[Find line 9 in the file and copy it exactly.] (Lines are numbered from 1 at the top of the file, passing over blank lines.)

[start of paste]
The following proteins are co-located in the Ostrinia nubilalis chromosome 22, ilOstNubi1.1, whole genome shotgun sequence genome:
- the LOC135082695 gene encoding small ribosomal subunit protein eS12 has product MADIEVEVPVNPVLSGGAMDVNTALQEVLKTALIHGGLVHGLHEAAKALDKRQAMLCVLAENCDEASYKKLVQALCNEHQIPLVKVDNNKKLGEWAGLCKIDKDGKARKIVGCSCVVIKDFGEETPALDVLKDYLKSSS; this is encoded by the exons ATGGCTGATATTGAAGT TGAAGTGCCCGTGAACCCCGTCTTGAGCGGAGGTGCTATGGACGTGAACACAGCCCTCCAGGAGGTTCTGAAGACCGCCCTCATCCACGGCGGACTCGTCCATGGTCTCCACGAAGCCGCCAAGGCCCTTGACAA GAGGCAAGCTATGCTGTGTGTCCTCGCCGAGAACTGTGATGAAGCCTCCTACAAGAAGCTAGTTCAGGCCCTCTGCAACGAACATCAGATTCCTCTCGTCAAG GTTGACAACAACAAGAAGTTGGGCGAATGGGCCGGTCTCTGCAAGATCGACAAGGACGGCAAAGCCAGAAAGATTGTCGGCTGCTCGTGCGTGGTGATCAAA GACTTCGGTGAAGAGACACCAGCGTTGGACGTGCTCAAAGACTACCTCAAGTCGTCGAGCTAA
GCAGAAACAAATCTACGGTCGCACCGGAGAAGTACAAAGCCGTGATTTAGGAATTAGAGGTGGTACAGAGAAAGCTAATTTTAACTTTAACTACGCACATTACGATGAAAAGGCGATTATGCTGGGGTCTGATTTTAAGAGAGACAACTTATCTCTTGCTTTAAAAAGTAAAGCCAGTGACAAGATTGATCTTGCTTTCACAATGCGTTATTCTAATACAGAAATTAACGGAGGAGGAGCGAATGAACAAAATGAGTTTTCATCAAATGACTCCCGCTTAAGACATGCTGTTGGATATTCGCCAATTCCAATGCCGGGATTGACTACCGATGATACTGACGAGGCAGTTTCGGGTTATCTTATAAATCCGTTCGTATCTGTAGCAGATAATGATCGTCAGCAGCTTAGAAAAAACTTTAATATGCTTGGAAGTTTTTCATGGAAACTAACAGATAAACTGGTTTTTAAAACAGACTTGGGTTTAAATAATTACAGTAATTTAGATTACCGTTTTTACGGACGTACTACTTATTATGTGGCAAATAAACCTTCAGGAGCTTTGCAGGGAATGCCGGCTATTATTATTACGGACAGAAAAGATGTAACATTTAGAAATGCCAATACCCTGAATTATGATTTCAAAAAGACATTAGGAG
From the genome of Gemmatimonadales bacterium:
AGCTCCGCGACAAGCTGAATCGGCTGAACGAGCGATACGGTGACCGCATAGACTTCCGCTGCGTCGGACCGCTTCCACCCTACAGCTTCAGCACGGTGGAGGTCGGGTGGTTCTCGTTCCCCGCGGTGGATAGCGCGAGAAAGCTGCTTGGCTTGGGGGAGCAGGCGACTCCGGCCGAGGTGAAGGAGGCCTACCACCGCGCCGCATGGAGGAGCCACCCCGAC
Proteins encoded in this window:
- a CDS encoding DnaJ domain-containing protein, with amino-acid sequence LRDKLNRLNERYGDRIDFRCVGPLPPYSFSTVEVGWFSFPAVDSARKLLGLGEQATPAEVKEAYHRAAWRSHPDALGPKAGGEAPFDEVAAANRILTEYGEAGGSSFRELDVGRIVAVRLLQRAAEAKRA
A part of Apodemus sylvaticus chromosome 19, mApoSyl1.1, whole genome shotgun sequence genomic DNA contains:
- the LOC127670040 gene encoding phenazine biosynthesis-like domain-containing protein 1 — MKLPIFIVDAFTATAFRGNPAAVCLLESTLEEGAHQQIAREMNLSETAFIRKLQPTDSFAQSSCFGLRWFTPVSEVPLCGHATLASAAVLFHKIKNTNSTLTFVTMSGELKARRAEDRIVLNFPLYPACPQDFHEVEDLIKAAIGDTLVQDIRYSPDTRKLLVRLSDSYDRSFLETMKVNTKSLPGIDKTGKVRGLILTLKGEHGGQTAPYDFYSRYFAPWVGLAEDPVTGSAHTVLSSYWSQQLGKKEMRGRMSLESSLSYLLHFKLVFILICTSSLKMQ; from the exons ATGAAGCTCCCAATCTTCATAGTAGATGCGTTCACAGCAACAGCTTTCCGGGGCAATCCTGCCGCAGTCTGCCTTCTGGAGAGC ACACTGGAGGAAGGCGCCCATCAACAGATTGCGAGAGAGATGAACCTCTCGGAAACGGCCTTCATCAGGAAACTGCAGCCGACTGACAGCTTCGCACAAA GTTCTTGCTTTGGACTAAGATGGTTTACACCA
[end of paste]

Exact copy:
- the LOC127670040 gene encoding phenazine biosynthesis-like domain-containing protein 1 — MKLPIFIVDAFTATAFRGNPAAVCLLESTLEEGAHQQIAREMNLSETAFIRKLQPTDSFAQSSCFGLRWFTPVSEVPLCGHATLASAAVLFHKIKNTNSTLTFVTMSGELKARRAEDRIVLNFPLYPACPQDFHEVEDLIKAAIGDTLVQDIRYSPDTRKLLVRLSDSYDRSFLETMKVNTKSLPGIDKTGKVRGLILTLKGEHGGQTAPYDFYSRYFAPWVGLAEDPVTGSAHTVLSSYWSQQLGKKEMRGRMSLESSLSYLLHFKLVFILICTSSLKMQ; from the exons ATGAAGCTCCCAATCTTCATAGTAGATGCGTTCACAGCAACAGCTTTCCGGGGCAATCCTGCCGCAGTCTGCCTTCTGGAGAGC ACACTGGAGGAAGGCGCCCATCAACAGATTGCGAGAGAGATGAACCTCTCGGAAACGGCCTTCATCAGGAAACTGCAGCCGACTGACAGCTTCGCACAAA GTTCTTGCTTTGGACTAAGATGGTTTACACCA